Expedition 318: Wilkes Land Glacial History

Adam Klaus explains IODP Expedition 318 to Young Explorers in Texas (and we thought you might like it, too)

The Wilkes Land Glacial history expedition started in Wellington, New Zealand on 4 Jan 2010 and returned to Hobart, Tasmania on 9 March.  While off the coast of Antarctica, we took cores from the seafloor to investigate when and why the ice sheet started growing on Antarctica and how the ice sheet has grown and melted during the last 35 million years.

We focused on learning about the interaction of climate, ice sheet growth, and ocean currents.  The sediment cores we brought into the labs on the ship covered periods in Earth's history that were extremely warm - think palm trees and crocodiles at the poles - instead of polar bears and penguins!

At one of the expedition sites, we obtained a super-high resolution record (very detailed) of just the last 10,000 years - the sediment at this site was deposited so quickly that each yearly layer is about 3 cm thick.  This gives us an Antarctic climate history record just like what tree rings can give. 

Why did we do this?  If we want to have any chance of predicting how our climate might change in the future, we must understand how the Earth's climate system (air, ice, oceans) worked in the past.  The sediments deposited on the seafloor record the climatic and oceanographic conditions at the time they were deposited - our sediment cores are one of the only and best ways we can get at this important information. 


C0-CHIEF SCIENTISTS:  Carlota Escutia Dotti (Spain) and Henk Brinkhuis (The Netherlands)

LOGGING STAFF SCIENTISTS:  Annick Fehr and Trevor Williams

STAFF SCIENTIST:  Adam Klaus (USA)<


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Location

January 19, 2010
United States
63° 50' 28.932" S, 138° 49' 23.8692" E

Comments

musings

I can't agree more with you saying that if we want to have any chance of predicting how our climate might change in the future, we must understand how the Earth's climate system (air, ice, oceans) worked in the past. Nowadays everything changes so quickly so we must really hurry to be ready to accept the changes. It is so nice that there are people who is eager to dedicate so much time and countless efforts to this project, ready even to risk their lives for the sake of science. It is unbelievable to find out that about 55Ma Antarctica< which each of us usually saw on TV or in the movies as a piece of land covered with ice, was a warm sub tropical paradise with carbon dioxide levels eleven times todays value!!! Suddenly within a relatively short geological time frame of 0.5Ma it reverted to a freezing ice covered cold expanse with ice sheets, what we see today. I've always been interested in the amazing processes taking place in the nature of our planet and I highly admire your work. The value of it can hardly be overestimated.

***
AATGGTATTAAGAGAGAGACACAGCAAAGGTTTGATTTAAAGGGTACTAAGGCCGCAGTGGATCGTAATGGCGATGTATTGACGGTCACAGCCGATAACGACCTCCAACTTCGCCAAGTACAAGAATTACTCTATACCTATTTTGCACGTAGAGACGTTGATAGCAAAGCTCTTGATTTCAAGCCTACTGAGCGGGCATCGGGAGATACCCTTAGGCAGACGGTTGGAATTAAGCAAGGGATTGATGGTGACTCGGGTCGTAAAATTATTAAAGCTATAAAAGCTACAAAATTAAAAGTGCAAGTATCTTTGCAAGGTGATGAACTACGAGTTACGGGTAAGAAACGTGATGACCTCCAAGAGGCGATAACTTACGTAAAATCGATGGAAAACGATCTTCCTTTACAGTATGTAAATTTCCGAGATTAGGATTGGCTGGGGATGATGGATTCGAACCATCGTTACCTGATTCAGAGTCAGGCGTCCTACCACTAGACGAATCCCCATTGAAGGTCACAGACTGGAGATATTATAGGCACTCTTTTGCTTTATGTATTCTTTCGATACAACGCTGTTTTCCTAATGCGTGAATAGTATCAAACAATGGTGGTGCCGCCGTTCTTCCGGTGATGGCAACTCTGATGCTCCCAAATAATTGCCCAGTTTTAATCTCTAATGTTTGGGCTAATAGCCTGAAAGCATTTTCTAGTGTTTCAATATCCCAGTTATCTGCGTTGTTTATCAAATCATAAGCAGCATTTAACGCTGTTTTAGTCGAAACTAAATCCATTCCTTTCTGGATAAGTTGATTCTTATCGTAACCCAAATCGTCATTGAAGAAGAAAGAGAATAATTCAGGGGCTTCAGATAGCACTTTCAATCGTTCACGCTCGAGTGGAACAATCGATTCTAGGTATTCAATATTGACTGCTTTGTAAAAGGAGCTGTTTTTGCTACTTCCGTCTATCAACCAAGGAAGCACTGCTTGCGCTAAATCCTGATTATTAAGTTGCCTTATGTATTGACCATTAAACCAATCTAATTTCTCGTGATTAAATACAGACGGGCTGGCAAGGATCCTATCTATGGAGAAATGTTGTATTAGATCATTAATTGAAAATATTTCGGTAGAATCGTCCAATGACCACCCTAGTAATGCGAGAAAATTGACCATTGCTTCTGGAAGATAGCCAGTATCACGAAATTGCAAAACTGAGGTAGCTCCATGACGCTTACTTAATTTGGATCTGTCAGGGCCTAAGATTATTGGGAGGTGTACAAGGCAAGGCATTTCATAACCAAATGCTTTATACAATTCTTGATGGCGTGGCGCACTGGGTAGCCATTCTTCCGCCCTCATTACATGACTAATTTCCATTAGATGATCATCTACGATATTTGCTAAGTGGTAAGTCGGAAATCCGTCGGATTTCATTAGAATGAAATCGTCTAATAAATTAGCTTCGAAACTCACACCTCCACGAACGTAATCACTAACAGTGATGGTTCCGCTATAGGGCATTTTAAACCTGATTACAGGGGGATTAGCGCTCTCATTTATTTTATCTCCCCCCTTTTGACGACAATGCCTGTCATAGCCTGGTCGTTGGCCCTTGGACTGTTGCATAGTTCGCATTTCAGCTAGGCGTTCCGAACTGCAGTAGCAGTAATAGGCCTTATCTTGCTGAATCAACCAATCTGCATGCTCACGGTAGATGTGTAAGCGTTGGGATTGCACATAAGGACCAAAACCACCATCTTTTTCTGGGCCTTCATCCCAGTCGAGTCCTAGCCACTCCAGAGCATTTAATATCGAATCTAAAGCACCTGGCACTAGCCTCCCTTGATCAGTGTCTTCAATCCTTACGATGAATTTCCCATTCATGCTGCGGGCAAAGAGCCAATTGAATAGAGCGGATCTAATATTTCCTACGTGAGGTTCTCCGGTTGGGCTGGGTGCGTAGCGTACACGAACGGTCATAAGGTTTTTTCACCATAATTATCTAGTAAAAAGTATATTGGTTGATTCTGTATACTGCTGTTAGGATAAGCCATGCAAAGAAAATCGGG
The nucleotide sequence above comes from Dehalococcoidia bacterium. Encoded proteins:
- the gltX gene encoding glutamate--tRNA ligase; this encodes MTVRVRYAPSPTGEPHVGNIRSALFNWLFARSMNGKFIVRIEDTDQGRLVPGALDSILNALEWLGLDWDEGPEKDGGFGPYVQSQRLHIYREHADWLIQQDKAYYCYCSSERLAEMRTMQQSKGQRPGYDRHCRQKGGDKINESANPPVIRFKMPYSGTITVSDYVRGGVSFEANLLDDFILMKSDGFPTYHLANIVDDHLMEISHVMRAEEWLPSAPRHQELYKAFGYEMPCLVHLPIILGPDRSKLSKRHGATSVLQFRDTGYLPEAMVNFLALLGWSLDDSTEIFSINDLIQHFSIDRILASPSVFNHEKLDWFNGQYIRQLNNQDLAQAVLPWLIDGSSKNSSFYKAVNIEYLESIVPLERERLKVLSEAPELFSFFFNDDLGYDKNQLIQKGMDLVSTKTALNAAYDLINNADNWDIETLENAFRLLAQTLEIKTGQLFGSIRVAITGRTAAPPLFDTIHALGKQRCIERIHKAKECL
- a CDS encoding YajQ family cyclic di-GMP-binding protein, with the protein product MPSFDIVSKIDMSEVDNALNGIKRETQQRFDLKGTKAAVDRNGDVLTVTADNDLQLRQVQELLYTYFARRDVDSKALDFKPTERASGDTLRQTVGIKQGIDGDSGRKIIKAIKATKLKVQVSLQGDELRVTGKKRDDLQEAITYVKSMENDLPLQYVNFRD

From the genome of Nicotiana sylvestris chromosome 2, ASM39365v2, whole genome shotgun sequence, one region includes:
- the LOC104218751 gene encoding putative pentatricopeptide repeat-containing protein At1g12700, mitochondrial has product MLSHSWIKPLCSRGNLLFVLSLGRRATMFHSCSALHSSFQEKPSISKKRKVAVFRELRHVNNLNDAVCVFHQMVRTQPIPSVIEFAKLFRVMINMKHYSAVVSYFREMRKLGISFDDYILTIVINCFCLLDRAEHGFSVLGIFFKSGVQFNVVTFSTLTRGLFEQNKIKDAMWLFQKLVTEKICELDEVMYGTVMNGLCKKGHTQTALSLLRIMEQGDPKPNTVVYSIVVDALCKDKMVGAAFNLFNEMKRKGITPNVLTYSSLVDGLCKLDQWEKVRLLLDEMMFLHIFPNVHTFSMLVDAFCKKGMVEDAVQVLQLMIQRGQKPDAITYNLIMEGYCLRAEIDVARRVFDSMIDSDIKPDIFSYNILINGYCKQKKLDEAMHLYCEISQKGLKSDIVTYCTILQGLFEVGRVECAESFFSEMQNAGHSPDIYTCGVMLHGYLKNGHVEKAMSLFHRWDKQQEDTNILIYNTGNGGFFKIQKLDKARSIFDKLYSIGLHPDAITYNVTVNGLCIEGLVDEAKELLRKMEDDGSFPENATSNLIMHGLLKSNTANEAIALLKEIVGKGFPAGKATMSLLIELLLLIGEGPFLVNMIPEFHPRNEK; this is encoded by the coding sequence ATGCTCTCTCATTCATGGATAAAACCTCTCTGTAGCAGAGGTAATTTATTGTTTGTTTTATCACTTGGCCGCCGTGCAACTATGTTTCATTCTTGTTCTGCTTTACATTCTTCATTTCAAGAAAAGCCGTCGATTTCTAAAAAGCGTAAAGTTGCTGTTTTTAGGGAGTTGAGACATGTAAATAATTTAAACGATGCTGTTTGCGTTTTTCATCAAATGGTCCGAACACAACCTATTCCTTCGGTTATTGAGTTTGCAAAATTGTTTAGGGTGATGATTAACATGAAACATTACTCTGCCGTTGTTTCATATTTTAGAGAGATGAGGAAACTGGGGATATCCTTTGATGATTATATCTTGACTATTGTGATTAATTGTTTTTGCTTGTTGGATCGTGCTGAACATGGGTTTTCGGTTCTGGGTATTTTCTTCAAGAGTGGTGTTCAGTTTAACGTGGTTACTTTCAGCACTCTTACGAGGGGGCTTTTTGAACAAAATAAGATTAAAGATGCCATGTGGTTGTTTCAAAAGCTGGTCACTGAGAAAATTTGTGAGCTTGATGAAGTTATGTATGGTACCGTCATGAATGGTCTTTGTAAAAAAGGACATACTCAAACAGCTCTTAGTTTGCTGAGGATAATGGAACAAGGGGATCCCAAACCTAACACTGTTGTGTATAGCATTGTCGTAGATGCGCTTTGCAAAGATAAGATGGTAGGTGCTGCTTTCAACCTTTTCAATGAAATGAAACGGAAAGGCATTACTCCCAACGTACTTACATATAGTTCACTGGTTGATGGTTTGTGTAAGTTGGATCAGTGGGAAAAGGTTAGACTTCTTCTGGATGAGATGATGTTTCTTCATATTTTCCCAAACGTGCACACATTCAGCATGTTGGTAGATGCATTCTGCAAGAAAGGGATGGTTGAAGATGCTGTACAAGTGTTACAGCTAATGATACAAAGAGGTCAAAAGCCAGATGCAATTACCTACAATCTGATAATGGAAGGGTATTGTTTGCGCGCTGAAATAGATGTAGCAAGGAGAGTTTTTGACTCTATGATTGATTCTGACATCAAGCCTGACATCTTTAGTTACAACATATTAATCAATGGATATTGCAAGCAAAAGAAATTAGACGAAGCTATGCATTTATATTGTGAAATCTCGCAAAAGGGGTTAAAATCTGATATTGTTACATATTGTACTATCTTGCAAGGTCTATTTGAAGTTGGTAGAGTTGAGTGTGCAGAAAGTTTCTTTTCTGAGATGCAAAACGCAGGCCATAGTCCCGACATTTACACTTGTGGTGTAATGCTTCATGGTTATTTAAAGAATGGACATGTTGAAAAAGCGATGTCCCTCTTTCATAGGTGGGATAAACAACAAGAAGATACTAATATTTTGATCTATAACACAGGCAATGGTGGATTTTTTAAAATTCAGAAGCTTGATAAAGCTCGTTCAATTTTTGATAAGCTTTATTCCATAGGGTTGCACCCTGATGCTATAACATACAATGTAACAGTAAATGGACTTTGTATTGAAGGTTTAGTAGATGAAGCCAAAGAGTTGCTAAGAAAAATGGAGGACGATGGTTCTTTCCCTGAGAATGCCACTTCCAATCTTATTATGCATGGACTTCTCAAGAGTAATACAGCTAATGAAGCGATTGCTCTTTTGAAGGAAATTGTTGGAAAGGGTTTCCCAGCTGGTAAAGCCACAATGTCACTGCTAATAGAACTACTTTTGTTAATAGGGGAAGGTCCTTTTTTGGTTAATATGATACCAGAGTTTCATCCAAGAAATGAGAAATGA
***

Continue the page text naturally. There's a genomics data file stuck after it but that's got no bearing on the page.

The Wilkes Land Glacial

The Wilkes Land Glacial history expedition to Antarctica which started in Wellington, New Zealand on 4 Jan 2010 gave me some ideas for writing my research project on Antarctica exploration. Thanks for amazing ideas!

Alex

hi

Good day!

My name is aby and my father is working in your ship...im not sure if you know him...

i always visit ur site and check for some of your updates and where abouts.... i found it so amazing and interesting =)

im always praying that you'll always have a safe expidition,may god bless u all as well as your trip....

oh i almost forgot im filipino and my dad's name is silverio mayuga(but they call him jerry(from batangas city) he left MNL last 08MAR2010 i heard u guys heading to australia, and i feel sad coz im here in dubai so i didnt got a chance to hug him before he left ...miss my family so bad anyway, till then hope somebody will find time to read my message...

again godbless u all and your always on my prayer!!!